Age is the acceptance of a term of years. But maturity is the glory of years. -- Martha Graham

T hey are the flavour of all seasons. Their performances are a ready-reckoner for technique and reconnect with the past. Cultural cross-currents and commercial ills have not made them go out of step. Unlike today's stage-managed entries into the art world, they have danced their way through decades to the centre stage. Their creativity does not smack of borrowed sensibilities; choreography for them is about inward search, deep study and philosophy of aesthetics. Sustained sadhana and keenness to learn are the USP of these classicists.

As the city is on the threshold of another Margazhi fete, CHITRA SWAMINATHAN speaks to five dancing aces on what it takes to put your best foot forward…

Vyjayanthimala Bali

In my more than 50 years of dancing, I have never let disheartening views such as ‘classical is passé' and ‘lack of patronage' come between me and my art. I do not understand the need to uproot the art from its traditional moorings or resort to sensationalism to seek attention. Rasikas know what to expect when they come for my performances. I take immense pains to ensure they go back with visuals of this art as handed down by its legendary practitioners. I staunchly believe Bharatanatyam's beauty is in its subtlety. Purity of form and spirituality are integral. A composition takes on a fresh hue every time I perform it because of better understanding and deeper exploration. The process of learning never stops. The day you feel you have learnt it all will mark the beginning of your end. Innovation to me means reinventing the past. And believe me it's not easy to dig out something from our ancient treasures. There's so much; take a peek.

Padma Subrahmanyam

For 53 years, the stage has been my world. Hard training led to a rock-solid foundation. I gradually discovered my own ways of unravelling nuances. And have experienced the joy of coming up with my vision of the art. The interaction is so personal that any external factor or issue never occupies my mind space. After years of hectic solo performances across the globe, I now wish to encourage many of my talented disciples. Hence, this Margazhi I am focussing totally on group performances. I think youngsters should be

given an orientation on how one could introduce novelty in every aspect of the dance -- make-up, costume, music -- without deviating from aesthetics. Also, they need to be taught to respect heritage. It's nice to appreciate and be inspired by everything around you, but it is essential to maintain the identity and sanctity of your art.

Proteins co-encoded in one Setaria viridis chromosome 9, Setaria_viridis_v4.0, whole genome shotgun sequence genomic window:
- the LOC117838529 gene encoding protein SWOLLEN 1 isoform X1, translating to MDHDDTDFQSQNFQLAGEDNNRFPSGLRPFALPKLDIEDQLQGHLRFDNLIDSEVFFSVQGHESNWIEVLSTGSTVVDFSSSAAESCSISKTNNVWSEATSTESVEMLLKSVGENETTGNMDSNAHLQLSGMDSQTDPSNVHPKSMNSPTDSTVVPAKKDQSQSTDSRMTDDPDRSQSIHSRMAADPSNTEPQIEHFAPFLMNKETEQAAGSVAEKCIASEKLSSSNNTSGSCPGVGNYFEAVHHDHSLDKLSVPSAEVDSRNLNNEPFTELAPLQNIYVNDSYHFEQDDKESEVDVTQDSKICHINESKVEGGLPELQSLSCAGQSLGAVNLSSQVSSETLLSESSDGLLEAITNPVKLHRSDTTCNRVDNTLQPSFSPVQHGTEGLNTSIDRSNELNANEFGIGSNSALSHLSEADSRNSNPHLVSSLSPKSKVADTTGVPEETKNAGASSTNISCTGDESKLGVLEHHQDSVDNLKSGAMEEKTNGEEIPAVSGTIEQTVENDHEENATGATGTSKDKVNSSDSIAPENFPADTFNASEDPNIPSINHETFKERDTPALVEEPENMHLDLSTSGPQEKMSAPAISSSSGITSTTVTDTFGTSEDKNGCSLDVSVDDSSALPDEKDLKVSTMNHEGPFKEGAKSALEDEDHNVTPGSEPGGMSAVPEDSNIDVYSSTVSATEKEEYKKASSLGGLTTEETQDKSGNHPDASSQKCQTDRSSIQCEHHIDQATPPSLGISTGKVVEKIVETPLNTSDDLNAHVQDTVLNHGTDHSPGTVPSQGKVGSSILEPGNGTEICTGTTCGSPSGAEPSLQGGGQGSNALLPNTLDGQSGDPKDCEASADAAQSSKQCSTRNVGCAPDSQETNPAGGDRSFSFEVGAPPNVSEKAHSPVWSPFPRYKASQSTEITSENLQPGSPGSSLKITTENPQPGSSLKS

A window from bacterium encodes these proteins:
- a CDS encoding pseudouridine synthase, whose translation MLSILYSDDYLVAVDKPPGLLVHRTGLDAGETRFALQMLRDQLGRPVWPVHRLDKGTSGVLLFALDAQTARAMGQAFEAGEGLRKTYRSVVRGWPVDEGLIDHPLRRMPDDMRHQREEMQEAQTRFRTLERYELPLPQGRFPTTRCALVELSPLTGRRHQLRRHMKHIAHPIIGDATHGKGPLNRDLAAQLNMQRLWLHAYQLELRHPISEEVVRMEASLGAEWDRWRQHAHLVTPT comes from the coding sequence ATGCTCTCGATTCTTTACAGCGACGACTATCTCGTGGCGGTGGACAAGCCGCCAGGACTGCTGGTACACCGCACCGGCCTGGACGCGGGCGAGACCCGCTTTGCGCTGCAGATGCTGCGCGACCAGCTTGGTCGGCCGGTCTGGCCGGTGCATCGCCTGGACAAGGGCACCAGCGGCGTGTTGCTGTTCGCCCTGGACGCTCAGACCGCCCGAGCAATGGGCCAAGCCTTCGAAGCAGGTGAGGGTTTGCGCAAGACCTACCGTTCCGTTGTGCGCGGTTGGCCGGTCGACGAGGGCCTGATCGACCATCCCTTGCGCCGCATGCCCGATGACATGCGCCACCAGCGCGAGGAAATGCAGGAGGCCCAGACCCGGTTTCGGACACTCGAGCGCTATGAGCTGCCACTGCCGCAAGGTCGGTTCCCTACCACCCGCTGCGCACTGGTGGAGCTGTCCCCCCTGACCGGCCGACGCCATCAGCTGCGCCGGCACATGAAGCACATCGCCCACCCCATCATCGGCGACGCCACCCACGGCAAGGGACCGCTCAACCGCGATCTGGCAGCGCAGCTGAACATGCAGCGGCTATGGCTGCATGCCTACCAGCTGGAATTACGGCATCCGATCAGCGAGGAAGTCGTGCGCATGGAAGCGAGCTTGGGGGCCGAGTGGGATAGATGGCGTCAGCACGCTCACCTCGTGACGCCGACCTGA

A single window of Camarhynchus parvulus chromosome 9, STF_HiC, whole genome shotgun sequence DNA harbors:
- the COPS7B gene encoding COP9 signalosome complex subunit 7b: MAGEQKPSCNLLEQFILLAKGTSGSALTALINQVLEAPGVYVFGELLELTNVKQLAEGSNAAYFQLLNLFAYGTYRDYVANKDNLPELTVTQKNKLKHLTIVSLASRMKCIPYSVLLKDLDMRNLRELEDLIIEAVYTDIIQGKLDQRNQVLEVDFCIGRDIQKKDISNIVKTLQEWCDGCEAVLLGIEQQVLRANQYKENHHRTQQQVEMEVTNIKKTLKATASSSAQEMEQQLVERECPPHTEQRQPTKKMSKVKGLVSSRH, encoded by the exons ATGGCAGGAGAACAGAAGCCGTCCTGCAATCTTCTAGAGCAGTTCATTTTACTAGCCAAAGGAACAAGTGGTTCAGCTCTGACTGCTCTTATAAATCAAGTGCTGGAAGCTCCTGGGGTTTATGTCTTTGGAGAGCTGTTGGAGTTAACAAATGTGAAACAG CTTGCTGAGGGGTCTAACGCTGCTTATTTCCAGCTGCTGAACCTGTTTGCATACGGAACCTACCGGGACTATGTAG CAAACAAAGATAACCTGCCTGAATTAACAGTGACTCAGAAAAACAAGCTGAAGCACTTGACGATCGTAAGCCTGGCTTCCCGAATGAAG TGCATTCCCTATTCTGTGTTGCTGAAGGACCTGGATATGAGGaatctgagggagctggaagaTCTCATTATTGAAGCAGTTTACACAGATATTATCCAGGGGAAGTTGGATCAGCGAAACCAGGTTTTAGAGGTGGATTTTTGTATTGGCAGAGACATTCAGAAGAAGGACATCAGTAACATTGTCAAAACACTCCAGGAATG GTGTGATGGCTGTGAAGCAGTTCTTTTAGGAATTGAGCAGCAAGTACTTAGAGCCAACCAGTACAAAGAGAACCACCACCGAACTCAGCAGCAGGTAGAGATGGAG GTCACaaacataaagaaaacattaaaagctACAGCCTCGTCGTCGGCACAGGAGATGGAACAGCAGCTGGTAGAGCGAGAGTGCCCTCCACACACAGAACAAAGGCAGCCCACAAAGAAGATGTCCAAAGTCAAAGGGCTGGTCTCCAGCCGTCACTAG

V. P. Dhananjayan

When art becomes life, you experience divinity. You are at peace with yourself and the world around. After years of romancing this beautiful art form and travelling around the world as an ambassador of Indian heritage, I wanted to make space for Gen Next. For 15 years, I have hardly performed during Margazhi and requested sabhas to offer the platform to young professionals. Sadly it did not happen. Commercial compulsions brought in mediocrity. And I thought it was better to get back to the Margazhi circuit rather than witness a poor show. Future tense? No, if we set right the system, there is enough young talent waiting in the wings.


After 60 years of creative involvement, I have learnt to ignore worldly matters. Those moments when you had the privilege of interacting with masters in the field are enough to cherish. Though I have no solo or group recitals lined up this December festival, I am looking forward to the tribute performance to Vazhuvoor Ramiah Pillai at Hamsadhwani. Such shows help me do my bit to preserve my hoary lineage. Another redeeming feature is that despite advancing years, my body has been able to take on the rigours of performances and teaching. So, I still lead an artistically fulfilling life.

C. V. Chandrasekhar

I began my training at 11 and in 1950 I performed my arangetram. After almost a six-decade association, I still don't feel like resting my feet. With each passing year, the passion to present something for the rasikas grows further. But it has not been easy to win critical acclaim and awards for my dancing and choreographic skills. Of course, the tears and sweat story is common to most artistes but I think my being away from Madras (he was in Benaras and Baroda) for a long time and being a male performer impacted my artistic journey in a negative way. It does hurt when opportunities are denied and things don't happen as you would like them to. This year, for instance, none of the sabhas have invited me to perform. Yet I will keep dancing and teaching as long as my body allows me to for I know no other joy in life.